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Revenue Administrative Bulletin 1987-8Approved: August 31, 1987
SALES AND USE TAX PURCHASES MADE WITH FEDERAL FOOD STAMPS
RAB-87-8. The majority of items eligible to be purchased with food stamps have long been exempt from Sales and Use Tax. In June 1987, the State of Michigan enacted P.A. 121 and P.A. 120, amending the Sales Tax Act and the Use Tax Act, respectively. These amendments exempt those few items which were previously taxable when purchased with food stamps. These amendments to the Sales and Use Tax Acts place Michigan in compliance with the Federal Food Security Act of 1985. The amendments take effect October 1, 1987.
Edible Fruit and/or Vegetable Seed and/or Plants
Under these amendments, purchases of fruit or vegetable seeds and fruit or vegetable plants shall be exempt from Sales and Use Tax whether purchased with food stamps or other consideration, if they are purchased at a business:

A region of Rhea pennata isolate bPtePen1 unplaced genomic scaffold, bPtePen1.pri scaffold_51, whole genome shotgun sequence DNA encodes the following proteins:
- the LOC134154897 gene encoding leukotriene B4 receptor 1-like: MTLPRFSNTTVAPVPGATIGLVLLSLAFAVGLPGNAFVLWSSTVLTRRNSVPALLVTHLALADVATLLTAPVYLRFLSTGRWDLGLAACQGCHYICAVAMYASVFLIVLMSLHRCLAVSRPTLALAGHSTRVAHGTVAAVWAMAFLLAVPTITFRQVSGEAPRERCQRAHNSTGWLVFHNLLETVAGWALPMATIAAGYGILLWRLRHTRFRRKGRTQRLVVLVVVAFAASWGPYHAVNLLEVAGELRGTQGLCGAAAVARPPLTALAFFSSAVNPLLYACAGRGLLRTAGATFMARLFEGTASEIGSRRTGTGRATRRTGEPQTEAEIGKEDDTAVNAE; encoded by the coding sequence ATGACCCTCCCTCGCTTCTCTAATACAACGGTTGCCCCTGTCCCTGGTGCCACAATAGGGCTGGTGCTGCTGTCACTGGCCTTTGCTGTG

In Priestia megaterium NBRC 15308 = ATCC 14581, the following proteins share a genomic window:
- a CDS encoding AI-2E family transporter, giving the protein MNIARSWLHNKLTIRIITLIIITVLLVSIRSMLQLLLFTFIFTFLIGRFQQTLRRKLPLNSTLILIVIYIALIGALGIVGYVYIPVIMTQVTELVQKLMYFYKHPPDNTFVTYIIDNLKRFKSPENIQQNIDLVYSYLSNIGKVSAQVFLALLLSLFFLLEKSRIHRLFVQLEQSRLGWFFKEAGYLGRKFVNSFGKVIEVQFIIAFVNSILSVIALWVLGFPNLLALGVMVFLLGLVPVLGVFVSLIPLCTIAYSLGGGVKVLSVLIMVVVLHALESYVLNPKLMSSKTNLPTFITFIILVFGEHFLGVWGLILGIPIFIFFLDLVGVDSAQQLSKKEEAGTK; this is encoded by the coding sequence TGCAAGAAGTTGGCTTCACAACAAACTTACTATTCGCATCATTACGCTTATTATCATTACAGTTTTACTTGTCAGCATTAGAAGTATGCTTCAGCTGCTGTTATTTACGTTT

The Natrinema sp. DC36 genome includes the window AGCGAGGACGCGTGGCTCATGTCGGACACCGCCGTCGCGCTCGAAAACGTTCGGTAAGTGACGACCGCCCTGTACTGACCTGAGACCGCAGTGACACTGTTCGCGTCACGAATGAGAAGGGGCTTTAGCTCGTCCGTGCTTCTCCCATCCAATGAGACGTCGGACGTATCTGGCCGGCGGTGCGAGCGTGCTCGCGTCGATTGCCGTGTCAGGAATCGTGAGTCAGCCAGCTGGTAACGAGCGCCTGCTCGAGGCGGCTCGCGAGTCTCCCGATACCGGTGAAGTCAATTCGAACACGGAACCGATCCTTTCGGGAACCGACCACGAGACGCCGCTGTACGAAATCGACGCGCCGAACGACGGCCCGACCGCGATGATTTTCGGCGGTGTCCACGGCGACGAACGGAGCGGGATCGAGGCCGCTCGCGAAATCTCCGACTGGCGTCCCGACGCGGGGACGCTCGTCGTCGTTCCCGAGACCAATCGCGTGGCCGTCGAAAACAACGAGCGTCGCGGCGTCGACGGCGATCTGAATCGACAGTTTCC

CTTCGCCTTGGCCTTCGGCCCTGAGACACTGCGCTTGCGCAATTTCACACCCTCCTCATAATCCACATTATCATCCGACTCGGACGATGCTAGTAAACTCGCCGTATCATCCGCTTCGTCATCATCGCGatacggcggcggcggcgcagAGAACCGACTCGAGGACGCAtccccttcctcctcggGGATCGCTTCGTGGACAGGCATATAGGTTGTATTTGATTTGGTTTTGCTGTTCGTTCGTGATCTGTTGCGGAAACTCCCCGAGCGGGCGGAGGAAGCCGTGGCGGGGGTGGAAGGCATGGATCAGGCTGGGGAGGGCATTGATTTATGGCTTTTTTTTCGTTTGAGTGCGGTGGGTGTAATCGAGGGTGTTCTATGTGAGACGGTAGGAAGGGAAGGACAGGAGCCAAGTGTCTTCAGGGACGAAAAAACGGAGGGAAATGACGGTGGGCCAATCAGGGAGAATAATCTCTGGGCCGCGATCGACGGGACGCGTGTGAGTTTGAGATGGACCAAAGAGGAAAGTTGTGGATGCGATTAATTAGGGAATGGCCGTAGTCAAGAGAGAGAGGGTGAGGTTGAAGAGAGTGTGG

For example, a purchase of a raspberry plant at a business as defined above would be exempt from Sales or Use Tax, while a purchase of an ornamental flowering plum tree would be taxable. A purchase of carrot seeds at a business as defined would be exempt from Sales or Use Tax, while a purchase of zinnia seeds would be taxable.
The amendments add bottled water as an item contained within the definition of "food for human consumption," exempting it from Sales and Use Tax for all purchasers when primarily intended for human consumption and when not sold or served for immediate consumption.
The amendments provide that purchases of "meals-on-wheels" and other meals eligible for purchase with food stamps shall be exempt from Sales and Use Tax whether purchased with food stamps or other means.
Under P.A. 121 and P.A. 120, purchases of ice shall be exempt from Sales and Use Tax only when purchased with food stamps. Because ice remains taxable if purchased with cash, the following rule must be followed if ice is part of a groceries purchase paid for with a combination of cash and food stamps. The food stamps shall be applied to the purchase of ice first, and next to the other grocery items which are eligible to be purchased with food stamps.
The purchaser presents food stamps with total value of $48 and $2 cash. The cashier charges no tax on the ice, considering it was paid for with part of the food stamps.
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